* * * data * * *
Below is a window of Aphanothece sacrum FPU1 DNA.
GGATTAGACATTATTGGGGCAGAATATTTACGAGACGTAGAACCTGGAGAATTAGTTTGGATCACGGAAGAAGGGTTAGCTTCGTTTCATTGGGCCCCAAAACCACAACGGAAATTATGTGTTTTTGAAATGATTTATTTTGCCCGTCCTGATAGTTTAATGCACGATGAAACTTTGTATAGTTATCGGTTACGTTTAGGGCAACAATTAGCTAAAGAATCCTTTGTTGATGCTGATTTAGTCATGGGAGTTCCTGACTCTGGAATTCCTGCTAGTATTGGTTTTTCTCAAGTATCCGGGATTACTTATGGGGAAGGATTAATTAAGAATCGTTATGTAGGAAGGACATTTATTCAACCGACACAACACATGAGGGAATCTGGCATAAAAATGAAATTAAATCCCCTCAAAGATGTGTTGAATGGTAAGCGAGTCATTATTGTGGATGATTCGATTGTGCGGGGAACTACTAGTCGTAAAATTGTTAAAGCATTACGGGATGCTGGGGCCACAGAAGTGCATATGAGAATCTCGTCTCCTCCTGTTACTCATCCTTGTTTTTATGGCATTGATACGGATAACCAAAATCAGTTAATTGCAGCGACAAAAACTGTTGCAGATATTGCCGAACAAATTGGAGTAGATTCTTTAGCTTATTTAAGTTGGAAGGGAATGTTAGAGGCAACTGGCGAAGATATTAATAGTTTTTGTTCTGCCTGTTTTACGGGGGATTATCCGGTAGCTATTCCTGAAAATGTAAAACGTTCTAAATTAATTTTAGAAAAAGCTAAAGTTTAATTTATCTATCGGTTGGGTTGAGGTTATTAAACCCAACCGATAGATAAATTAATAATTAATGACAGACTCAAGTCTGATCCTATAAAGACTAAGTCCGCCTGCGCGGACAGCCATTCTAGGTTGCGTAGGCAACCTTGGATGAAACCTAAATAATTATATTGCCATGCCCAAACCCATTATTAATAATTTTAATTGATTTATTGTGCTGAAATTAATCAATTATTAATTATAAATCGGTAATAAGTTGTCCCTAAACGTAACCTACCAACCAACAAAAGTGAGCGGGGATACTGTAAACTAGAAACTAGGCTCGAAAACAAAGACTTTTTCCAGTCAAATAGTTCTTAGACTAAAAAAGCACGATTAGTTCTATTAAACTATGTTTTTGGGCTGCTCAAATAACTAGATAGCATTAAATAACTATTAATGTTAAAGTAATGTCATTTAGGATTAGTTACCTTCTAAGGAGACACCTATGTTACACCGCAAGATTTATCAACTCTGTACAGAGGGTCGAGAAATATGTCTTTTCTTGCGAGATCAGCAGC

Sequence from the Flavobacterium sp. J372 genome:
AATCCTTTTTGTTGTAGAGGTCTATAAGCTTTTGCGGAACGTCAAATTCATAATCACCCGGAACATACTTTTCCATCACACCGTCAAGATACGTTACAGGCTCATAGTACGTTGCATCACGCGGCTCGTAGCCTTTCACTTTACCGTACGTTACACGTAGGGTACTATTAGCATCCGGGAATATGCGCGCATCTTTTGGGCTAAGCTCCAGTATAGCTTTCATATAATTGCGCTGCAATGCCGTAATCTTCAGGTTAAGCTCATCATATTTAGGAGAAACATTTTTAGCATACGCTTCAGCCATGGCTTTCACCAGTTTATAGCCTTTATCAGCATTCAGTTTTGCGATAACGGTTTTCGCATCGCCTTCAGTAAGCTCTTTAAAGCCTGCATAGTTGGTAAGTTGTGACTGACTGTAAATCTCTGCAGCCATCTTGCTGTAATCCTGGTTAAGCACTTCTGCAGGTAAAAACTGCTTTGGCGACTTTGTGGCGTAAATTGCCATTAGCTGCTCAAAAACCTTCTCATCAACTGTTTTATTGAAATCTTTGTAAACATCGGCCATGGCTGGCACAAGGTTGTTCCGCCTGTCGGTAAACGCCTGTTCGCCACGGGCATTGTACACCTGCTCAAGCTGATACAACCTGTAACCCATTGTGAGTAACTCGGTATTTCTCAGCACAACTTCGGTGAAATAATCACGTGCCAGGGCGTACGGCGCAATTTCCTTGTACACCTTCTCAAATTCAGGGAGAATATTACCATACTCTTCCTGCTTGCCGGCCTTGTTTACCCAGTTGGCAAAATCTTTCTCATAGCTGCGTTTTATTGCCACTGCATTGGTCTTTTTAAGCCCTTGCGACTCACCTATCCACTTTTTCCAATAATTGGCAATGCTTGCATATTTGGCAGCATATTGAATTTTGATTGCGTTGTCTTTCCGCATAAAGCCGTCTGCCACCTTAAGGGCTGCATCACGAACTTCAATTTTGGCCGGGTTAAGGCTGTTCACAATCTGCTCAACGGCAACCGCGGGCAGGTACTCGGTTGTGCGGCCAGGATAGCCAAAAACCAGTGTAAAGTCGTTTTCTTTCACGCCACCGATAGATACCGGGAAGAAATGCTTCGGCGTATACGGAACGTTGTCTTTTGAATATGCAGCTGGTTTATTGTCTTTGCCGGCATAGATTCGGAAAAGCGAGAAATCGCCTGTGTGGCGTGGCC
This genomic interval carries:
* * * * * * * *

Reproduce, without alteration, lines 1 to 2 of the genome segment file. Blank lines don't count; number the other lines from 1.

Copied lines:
Below is a window of Aphanothece sacrum FPU1 DNA.
GGATTAGACATTATTGGGGCAGAATATTTACGAGACGTAGAACCTGGAGAATTAGTTTGGATCACGGAAGAAGGGTTAGCTTCGTTTCATTGGGCCCCAAAACCACAACGGAAATTATGTGTTTTTGAAATGATTTATTTTGCCCGTCCTGATAGTTTAATGCACGATGAAACTTTGTATAGTTATCGGTTACGTTTAGGGCAACAATTAGCTAAAGAATCCTTTGTTGATGCTGATTTAGTCATGGGAGTTCCTGACTCTGGAATTCCTGCTAGTATTGGTTTTTCTCAAGTATCCGGGATTACTTATGGGGAAGGATTAATTAAGAATCGTTATGTAGGAAGGACATTTATTCAACCGACACAACACATGAGGGAATCTGGCATAAAAATGAAATTAAATCCCCTCAAAGATGTGTTGAATGGTAAGCGAGTCATTATTGTGGATGATTCGATTGTGCGGGGAACTACTAGTCGTAAAATTGTTAAAGCATTACGGGATGCTGGGGCCACAGAAGTGCATATGAGAATCTCGTCTCCTCCTGTTACTCATCCTTGTTTTTATGGCATTGATACGGATAACCAAAATCAGTTAATTGCAGCGACAAAAACTGTTGCAGATATTGCCGAACAAATTGGAGTAGATTCTTTAGCTTATTTAAGTTGGAAGGGAATGTTAGAGGCAACTGGCGAAGATATTAATAGTTTTTGTTCTGCCTGTTTTACGGGGGATTATCCGGTAGCTATTCCTGAAAATGTAAAACGTTCTAAATTAATTTTAGAAAAAGCTAAAGTTTAATTTATCTATCGGTTGGGTTGAGGTTATTAAACCCAACCGATAGATAAATTAATAATTAATGACAGACTCAAGTCTGATCCTATAAAGACTAAGTCCGCCTGCGCGGACAGCCATTCTAGGTTGCGTAGGCAACCTTGGATGAAACCTAAATAATTATATTGCCATGCCCAAACCCATTATTAATAATTTTAATTGATTTATTGTGCTGAAATTAATCAATTATTAATTATAAATCGGTAATAAGTTGTCCCTAAACGTAACCTACCAACCAACAAAAGTGAGCGGGGATACTGTAAACTAGAAACTAGGCTCGAAAACAAAGACTTTTTCCAGTCAAATAGTTCTTAGACTAAAAAAGCACGATTAGTTCTATTAAACTATGTTTTTGGGCTGCTCAAATAACTAGATAGCATTAAATAACTATTAATGTTAAAGTAATGTCATTTAGGATTAGTTACCTTCTAAGGAGACACCTATGTTACACCGCAAGATTTATCAACTCTGTACAGAGGGTCGAGAAATATGTCTTTTCTTGCGAGATCAGCAGC